Sound Trauma Therapy: As in other forms of somatic psychotherapy that attend
to the psyche (mind) and soma (body), sound healing sends sound vibrations into the body
to target areas of pain, stress, and tension, or trauma.
I throw another Epsom salt square into the filling bathtub.
She told me to bathe in good salt tonight because I released so much in session today.
I stand naked and chilled but deep in thought, waiting for the water to fill midway before stepping in.
What would my 18-year-old Christian self have thought if I knew I would be going to a sound trauma therapist at 42 years old?
When I walked into therapy today, Aelah asked me what I wanted to work on.
“I feel good, like we opened up my root chakra last time, and I just want to continue learning to ground myself.”
I would never have said the words “root chakra” without giggling and rolling my eyes. The way I grew up, talking about chakras was like fully confessing to witchcraft. In truth, anything about the body or even psychology was veering from the faith. Yet as I have moved closer in my relationship with God, my body and psyche are like beautiful journals I get to write in exploring my story with my Creator. I might say some of these sound trauma therapy sessions feel like elevated quiet times with God.
Chakras and sound trauma are newer concepts for me to apply in therapy. Still, I have been learning more about them, similar to the way I have expanded my knowledge of somatic and Eastern therapies: EMDR, visualizations, craniosacrial, and massage. So much of my client’s storywork is showing up in their bodies, as is my own. So, I am exploring all types of therapies in hopes of understanding the biopsyhospiritual health of women. What I am learning is that the body has a cadence, a rhythm that fluctuates with stress, caffeine, therapy, sugar, and many other things.
If you remember nothing else, remember this—your body’s rhythm works best in balanced cadence.
Let’s take sound therapy, which regulates how the amount of hertz follows the chakras: the highest hertz is at the top (third eye), and the least amount of hertz is at the root or earth. Most of my therapy began with working on my womb in hopes of healing my birth trauma. Sound therapy is about allowing sound waves to expose trauma points in the body. Mine were most evident in my womb.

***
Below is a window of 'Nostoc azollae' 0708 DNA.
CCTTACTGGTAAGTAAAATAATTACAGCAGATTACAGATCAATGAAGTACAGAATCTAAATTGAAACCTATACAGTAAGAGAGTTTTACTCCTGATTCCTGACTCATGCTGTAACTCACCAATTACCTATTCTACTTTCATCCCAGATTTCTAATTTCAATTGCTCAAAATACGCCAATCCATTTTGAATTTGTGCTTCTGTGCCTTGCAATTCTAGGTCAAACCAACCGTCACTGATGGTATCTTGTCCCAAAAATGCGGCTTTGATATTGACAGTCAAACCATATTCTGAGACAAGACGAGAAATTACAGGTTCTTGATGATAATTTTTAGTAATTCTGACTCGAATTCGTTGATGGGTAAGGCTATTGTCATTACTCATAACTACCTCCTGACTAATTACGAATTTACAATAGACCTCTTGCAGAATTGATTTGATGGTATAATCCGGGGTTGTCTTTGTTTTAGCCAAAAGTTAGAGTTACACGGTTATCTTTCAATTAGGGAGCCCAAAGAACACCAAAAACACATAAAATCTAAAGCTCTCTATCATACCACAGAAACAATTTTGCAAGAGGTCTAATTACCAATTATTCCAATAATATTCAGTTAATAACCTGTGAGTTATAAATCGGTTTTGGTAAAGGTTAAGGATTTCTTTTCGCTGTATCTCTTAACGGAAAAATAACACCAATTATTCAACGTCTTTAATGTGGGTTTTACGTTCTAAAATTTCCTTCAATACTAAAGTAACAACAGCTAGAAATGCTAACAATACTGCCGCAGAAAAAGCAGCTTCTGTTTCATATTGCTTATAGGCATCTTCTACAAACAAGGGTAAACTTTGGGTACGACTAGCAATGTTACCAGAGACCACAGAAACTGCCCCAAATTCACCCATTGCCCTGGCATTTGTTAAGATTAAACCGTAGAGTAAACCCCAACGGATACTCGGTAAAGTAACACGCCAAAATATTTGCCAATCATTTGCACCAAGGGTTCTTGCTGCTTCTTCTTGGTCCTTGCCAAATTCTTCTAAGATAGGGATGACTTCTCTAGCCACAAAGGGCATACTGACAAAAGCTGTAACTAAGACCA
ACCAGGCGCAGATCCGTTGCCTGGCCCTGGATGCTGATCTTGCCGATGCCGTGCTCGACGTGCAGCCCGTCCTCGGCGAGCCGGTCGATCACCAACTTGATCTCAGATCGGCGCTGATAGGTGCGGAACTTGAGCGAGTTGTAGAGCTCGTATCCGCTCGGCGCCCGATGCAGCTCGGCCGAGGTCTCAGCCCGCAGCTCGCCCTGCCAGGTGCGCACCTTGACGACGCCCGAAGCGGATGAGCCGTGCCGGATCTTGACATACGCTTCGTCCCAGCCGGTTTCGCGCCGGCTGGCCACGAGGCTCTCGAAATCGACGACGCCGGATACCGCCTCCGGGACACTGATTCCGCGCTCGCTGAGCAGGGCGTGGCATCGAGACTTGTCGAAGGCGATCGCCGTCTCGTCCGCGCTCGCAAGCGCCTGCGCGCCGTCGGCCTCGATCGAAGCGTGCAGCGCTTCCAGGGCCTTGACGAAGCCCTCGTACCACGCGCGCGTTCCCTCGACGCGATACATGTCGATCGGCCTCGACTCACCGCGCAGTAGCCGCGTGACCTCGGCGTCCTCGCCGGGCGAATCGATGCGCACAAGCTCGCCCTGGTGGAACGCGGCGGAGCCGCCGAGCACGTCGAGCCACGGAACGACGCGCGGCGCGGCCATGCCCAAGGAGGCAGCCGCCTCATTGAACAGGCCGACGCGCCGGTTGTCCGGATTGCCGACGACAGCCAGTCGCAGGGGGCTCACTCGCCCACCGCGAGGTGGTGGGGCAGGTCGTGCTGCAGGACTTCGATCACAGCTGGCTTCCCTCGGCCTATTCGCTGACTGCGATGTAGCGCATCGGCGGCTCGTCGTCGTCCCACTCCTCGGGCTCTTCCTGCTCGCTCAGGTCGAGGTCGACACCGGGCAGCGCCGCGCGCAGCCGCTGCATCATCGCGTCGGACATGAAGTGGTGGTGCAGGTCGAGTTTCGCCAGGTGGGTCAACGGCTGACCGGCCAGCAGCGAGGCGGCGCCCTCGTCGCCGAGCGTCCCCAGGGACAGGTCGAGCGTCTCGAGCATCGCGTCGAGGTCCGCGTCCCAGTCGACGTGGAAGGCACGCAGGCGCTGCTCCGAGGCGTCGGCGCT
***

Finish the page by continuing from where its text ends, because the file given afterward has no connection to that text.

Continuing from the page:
Aelah opened a new box with a sound bowl inside. I had ordered a sound bowl for the heart chakra. She asked if she could place it on my chest. I laughed as I imagined asking one of my clients to do this. I hesitated but complied.
“Yes.” I was so curious to see how it would sound on my heart.
She played the bowl, and a glorious, full tone emerged, and tears pricked my eyes.
My heart-song sounds beautiful.
As I listened, I thought about my mother’s kind gift of giving me a heart, my life-battery pack, if you will. I smiled at the analogy and let the emotion spill down my cheeks. I pictured six hearts representing the six children my body had tried to bring into this world. The tears were more than joy; I also felt sadness. Three of those hearts still beat today, and the other three do not. I felt overwhelming sadness for the hearts that stopped beating within my body.
“We are an Easter people.” Those words from church on Sunday circled back to me. My tears did not stop; they actually quickened.
I am so grateful for all six hearts my body created because I believe their souls will never die, and I will connect with them one day. What I couldn’t convey in words to Aelah was that I had certainty and hope in my children’s souls, but it was their physical earth-side bodies that my heart still grieved.
Yes, we are Easter people. We believe in the resurrection. We believe that our souls are eternal. But resurrection is not resuscitation.
In that sound trauma therapy moment, I could almost hear my heart still grieving the little hearts that were not resuscitated. I know those three souls are eternal, but my body is grieving. My heart almost seemed to beg to be near them again. I realized my heart needed to grieve again to sing as loudly and bravely as she desired.
Aelah explained that the stifled sound we kept hearing interrupted the firm tone and was representative of trauma. I am a trauma therapist. I know when I see trauma, but I was taught to listen and talk through it. Aelah was taught to listen and play through it. She took the sound bowl and moved it from my heart to my womb. She played it again.
This time, the sound of my heart-song didn’t falter; it grew more profound, accessible, and infinitely wild.
Christy Bauman, Ph.D., MDFT, & LMHC is committed to helping women come into their true voices. She offers meaning-making and storywork consulting. She is the author and producer of Theology of the Womb, A Brave Lament, Documentary: A Brave Lament, and The Sexually Healthy Woman. She is a psychotherapist, supervisor, and adjunct professor who focuses on the female body, sexuality, and theology. Christy is co-director of the Christian Counseling Center for Sexual Health and Trauma with her husband Andrew. They live in Brevard, North Carolina with their three kids: Wilder, Selah, and River.